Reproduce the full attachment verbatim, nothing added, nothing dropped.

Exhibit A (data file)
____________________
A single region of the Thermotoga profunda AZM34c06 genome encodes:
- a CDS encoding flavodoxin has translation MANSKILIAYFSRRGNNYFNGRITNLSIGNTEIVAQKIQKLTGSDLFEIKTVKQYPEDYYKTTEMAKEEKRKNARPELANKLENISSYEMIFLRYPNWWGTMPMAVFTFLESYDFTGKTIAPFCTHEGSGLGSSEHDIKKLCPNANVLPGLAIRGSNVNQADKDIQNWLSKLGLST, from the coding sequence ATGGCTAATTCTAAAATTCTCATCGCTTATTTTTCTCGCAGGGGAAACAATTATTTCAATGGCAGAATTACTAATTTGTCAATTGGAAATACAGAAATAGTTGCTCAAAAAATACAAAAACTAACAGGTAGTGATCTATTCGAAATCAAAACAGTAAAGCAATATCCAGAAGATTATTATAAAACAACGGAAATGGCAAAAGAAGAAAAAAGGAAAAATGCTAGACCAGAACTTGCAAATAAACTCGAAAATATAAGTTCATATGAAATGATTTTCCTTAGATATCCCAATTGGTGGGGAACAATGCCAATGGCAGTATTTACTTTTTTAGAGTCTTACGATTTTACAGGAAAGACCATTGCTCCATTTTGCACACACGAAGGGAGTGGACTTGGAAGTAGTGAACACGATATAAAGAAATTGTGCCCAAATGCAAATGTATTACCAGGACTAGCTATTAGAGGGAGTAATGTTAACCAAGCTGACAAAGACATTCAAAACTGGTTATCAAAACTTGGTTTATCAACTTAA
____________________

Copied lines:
A single region of the Thermotoga profunda AZM34c06 genome encodes:
- a CDS encoding flavodoxin has translation MANSKILIAYFSRRGNNYFNGRITNLSIGNTEIVAQKIQKLTGSDLFEIKTVKQYPEDYYKTTEMAKEEKRKNARPELANKLENISSYEMIFLRYPNWWGTMPMAVFTFLESYDFTGKTIAPFCTHEGSGLGSSEHDIKKLCPNANVLPGLAIRGSNVNQADKDIQNWLSKLGLST, from the coding sequence ATGGCTAATTCTAAAATTCTCATCGCTTATTTTTCTCGCAGGGGAAACAATTATTTCAATGGCAGAATTACTAATTTGTCAATTGGAAATACAGAAATAGTTGCTCAAAAAATACAAAAACTAACAGGTAGTGATCTATTCGAAATCAAAACAGTAAAGCAATATCCAGAAGATTATTATAAAACAACGGAAATGGCAAAAGAAGAAAAAAGGAAAAATGCTAGACCAGAACTTGCAAATAAACTCGAAAATATAAGTTCATATGAAATGATTTTCCTTAGATATCCCAATTGGTGGGGAACAATGCCAATGGCAGTATTTACTTTTTTAGAGTCTTACGATTTTACAGGAAAGACCATTGCTCCATTTTGCACACACGAAGGGAGTGGACTTGGAAGTAGTGAACACGATATAAAGAAATTGTGCCCAAATGCAAATGTATTACCAGGACTAGCTATTAGAGGGAGTAATGTTAACCAAGCTGACAAAGACATTCAAAACTGGTTATCAAAACTTGGTTTATCAACTTAA